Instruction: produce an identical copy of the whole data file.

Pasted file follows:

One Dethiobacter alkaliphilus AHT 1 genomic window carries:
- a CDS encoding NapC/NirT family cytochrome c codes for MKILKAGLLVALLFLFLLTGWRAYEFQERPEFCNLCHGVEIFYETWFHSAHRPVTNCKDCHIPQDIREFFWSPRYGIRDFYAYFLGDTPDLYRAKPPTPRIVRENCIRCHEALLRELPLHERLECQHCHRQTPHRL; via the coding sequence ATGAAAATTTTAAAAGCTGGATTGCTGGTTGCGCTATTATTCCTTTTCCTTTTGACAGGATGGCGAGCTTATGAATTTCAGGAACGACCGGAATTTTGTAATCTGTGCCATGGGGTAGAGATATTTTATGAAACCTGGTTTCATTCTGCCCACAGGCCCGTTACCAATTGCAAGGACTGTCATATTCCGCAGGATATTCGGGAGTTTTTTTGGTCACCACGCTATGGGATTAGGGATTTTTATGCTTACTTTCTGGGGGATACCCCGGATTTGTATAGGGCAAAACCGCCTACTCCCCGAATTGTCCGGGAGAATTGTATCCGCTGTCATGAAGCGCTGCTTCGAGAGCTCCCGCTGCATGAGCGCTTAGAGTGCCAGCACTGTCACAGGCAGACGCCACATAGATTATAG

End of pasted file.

One Dethiobacter alkaliphilus AHT 1 genomic window carries:
- a CDS encoding NapC/NirT family cytochrome c codes for MKILKAGLLVALLFLFLLTGWRAYEFQERPEFCNLCHGVEIFYETWFHSAHRPVTNCKDCHIPQDIREFFWSPRYGIRDFYAYFLGDTPDLYRAKPPTPRIVRENCIRCHEALLRELPLHERLECQHCHRQTPHRL; via the coding sequence ATGAAAATTTTAAAAGCTGGATTGCTGGTTGCGCTATTATTCCTTTTCCTTTTGACAGGATGGCGAGCTTATGAATTTCAGGAACGACCGGAATTTTGTAATCTGTGCCATGGGGTAGAGATATTTTATGAAACCTGGTTTCATTCTGCCCACAGGCCCGTTACCAATTGCAAGGACTGTCATATTCCGCAGGATATTCGGGAGTTTTTTTGGTCACCACGCTATGGGATTAGGGATTTTTATGCTTACTTTCTGGGGGATACCCCGGATTTGTATAGGGCAAAACCGCCTACTCCCCGAATTGTCCGGGAGAATTGTATCCGCTGTCATGAAGCGCTGCTTCGAGAGCTCCCGCTGCATGAGCGCTTAGAGTGCCAGCACTGTCACAGGCAGACGCCACATAGATTATAG